Greta Nettleton’s The Quack’s Daughter tells the story of her great-grandmother, Cora Keck, through her diary and memorabilia from her days as a Vassar College student. This lively biography challenges our assumptions about women’s lives in the late 1800s as it offers an intimate glimpse of a wealthy young woman’s coming of age. Editor Catherine Cocks spoke to the author about what she learned in researching the book.
Catherine Cocks: How much research did you do beyond looking at your great-grandmother’s memorabilia?
Greta Nettleton: I began in the spring of 2006 on a small scale, intending only to share what I found with my two sisters. As I began to look up information about Victorian America on the internet, I quickly discovered many books and other original sources that had actually been used in 1885, donated from the libraries of Yale, Harvard, the University of California, Berkeley, the University of Michigan, and others, which would have been inaccessible to a nonacademic researcher twenty years ago. These precious artifacts are now searchable electronically on Google Books and elsewhere. I also received extensive support from Vassar College and its excellent college archives. I ended up spending seven years working on this, although not full-time.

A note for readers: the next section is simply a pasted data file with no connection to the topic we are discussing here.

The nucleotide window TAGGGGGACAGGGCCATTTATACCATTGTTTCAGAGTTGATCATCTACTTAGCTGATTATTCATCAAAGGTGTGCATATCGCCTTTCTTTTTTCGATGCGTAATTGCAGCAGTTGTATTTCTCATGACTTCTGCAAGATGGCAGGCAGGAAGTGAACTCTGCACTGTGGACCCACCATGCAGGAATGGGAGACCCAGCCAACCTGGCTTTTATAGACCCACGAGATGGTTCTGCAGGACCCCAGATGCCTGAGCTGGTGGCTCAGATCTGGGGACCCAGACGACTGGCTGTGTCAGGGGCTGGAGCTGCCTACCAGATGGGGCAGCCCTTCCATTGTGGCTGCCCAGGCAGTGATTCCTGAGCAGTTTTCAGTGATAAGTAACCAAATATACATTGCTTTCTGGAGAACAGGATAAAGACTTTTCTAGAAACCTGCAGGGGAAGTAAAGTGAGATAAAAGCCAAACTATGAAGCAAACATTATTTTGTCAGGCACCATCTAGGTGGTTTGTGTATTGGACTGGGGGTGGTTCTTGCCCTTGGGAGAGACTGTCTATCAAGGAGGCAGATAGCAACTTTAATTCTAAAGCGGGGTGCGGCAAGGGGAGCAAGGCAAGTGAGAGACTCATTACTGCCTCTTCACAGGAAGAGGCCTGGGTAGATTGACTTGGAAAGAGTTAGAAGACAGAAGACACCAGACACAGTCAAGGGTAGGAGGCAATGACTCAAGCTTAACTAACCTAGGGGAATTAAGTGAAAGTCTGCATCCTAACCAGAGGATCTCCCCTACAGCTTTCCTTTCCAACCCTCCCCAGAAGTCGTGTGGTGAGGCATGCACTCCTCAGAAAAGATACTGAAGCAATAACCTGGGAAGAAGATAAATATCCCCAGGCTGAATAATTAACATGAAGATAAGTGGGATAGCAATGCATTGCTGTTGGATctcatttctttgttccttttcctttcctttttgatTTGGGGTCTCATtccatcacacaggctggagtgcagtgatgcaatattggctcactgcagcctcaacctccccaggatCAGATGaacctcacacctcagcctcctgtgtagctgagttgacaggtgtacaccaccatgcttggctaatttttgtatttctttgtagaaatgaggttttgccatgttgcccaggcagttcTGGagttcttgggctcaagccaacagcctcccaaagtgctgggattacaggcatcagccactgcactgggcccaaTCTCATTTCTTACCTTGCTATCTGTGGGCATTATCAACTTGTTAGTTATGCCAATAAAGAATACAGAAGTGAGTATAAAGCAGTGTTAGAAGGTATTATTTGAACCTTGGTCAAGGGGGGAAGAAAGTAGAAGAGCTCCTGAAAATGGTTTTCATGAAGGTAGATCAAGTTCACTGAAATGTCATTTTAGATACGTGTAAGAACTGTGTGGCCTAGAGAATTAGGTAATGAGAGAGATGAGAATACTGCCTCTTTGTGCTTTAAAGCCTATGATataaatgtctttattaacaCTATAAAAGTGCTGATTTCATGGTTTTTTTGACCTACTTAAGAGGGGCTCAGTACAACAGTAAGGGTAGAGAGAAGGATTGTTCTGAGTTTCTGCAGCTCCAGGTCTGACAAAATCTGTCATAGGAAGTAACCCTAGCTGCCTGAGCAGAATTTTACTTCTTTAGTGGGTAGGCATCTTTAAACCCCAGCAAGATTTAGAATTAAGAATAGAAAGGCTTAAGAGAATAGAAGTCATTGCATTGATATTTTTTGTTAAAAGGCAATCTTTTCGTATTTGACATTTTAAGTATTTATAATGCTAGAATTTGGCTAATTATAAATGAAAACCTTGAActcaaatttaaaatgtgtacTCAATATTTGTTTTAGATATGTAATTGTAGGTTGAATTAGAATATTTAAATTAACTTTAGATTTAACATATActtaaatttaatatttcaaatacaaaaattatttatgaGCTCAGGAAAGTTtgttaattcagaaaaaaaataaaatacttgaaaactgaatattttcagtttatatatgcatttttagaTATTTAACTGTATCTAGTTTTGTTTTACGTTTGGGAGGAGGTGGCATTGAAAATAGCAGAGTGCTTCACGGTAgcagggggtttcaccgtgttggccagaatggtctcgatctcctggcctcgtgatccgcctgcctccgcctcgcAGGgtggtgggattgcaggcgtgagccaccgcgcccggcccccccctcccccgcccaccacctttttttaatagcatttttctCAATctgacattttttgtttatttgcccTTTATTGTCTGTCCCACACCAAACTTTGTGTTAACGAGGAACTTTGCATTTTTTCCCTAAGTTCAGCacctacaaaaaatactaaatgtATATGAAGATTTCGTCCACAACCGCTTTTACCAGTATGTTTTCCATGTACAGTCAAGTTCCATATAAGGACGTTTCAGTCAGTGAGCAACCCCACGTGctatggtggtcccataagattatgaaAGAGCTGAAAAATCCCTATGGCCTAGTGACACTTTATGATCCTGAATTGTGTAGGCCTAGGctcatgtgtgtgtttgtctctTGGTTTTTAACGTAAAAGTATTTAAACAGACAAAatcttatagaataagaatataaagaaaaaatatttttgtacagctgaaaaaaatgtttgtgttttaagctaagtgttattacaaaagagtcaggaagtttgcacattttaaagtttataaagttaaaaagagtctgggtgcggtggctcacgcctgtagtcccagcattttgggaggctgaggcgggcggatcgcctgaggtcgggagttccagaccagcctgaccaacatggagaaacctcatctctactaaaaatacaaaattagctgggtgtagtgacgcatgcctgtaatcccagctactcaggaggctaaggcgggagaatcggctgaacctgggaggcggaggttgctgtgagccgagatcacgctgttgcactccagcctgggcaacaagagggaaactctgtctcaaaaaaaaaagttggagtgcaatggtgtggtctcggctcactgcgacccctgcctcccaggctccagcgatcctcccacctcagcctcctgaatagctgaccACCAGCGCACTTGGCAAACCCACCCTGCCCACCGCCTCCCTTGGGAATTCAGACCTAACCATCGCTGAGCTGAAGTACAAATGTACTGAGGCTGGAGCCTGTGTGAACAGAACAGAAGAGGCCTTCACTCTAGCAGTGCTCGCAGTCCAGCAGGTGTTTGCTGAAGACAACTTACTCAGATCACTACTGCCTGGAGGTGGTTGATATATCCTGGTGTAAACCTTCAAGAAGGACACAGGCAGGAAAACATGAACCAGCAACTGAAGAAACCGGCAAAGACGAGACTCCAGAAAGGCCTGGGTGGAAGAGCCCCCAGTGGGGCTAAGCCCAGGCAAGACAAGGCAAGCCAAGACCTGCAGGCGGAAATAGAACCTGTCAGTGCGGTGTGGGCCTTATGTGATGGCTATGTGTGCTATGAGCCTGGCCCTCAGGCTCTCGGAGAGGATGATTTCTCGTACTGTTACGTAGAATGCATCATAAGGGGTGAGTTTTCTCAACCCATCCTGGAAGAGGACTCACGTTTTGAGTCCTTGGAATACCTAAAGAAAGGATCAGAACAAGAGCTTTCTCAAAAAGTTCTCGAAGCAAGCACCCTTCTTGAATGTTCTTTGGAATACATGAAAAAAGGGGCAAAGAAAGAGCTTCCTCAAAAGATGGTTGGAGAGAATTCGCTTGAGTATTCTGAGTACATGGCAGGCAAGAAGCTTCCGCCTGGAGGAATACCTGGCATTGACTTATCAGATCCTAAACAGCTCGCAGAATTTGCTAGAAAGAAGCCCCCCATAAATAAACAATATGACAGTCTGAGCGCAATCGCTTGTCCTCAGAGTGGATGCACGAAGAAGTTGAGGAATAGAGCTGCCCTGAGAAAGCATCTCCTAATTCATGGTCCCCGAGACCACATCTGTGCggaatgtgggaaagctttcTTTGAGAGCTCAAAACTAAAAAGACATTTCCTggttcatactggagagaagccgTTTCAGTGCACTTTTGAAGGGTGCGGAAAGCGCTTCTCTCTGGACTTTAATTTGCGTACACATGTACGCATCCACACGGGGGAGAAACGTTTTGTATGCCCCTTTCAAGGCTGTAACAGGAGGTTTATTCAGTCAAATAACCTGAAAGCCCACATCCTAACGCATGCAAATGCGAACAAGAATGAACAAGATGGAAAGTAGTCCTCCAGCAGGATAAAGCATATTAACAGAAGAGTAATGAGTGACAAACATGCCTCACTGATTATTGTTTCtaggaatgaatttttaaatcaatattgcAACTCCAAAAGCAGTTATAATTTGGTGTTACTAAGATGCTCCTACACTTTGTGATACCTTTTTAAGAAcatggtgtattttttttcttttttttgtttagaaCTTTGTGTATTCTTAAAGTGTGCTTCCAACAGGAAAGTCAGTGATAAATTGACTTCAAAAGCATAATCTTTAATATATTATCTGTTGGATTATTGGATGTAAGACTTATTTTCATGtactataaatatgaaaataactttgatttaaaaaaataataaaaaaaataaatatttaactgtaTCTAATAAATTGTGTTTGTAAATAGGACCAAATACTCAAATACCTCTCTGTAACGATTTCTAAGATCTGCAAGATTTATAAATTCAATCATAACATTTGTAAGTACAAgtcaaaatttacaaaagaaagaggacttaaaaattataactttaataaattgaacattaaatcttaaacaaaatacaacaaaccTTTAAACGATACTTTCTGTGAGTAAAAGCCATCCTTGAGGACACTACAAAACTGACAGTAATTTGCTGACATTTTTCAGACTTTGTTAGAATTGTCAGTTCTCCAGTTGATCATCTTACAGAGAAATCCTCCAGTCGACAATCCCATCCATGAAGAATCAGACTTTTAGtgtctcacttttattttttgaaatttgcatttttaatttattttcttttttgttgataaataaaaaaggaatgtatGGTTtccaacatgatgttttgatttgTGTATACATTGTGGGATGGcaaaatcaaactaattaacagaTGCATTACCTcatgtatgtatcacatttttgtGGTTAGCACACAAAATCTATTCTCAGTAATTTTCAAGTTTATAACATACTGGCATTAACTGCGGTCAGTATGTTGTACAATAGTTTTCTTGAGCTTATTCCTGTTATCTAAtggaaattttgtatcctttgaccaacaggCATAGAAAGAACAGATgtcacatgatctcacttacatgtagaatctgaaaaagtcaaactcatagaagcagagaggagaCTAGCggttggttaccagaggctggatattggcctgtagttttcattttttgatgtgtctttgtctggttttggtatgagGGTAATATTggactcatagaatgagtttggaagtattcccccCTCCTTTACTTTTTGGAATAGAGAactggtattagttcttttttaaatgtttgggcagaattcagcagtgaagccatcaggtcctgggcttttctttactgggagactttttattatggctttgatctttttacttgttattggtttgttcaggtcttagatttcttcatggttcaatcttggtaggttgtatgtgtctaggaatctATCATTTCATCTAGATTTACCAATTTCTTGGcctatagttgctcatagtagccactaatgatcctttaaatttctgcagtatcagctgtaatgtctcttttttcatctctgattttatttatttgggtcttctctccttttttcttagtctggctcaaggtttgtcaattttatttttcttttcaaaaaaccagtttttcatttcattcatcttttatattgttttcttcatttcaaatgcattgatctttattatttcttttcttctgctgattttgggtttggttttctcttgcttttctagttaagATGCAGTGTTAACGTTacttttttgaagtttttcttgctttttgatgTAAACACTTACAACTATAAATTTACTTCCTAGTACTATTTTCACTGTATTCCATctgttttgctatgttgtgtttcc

Catherine: What advice would you give to other people who are considering writing about their family history?
Greta: Dive in and enjoy it! It’s the process as much as the outcome. Don’t be afraid to get started simply by jotting down the facts you have, and don’t forget to document where you found each fact—this proof provides the skeleton for the historical relevance of the history. The hardest part is trying to shape a story arc amidst the scattered events of real lives. I believe it is justified to add your own voice to build motivations, emotions, and context that connect readers to past lives. It’s your family, after all, and you have a right to an opinion about them!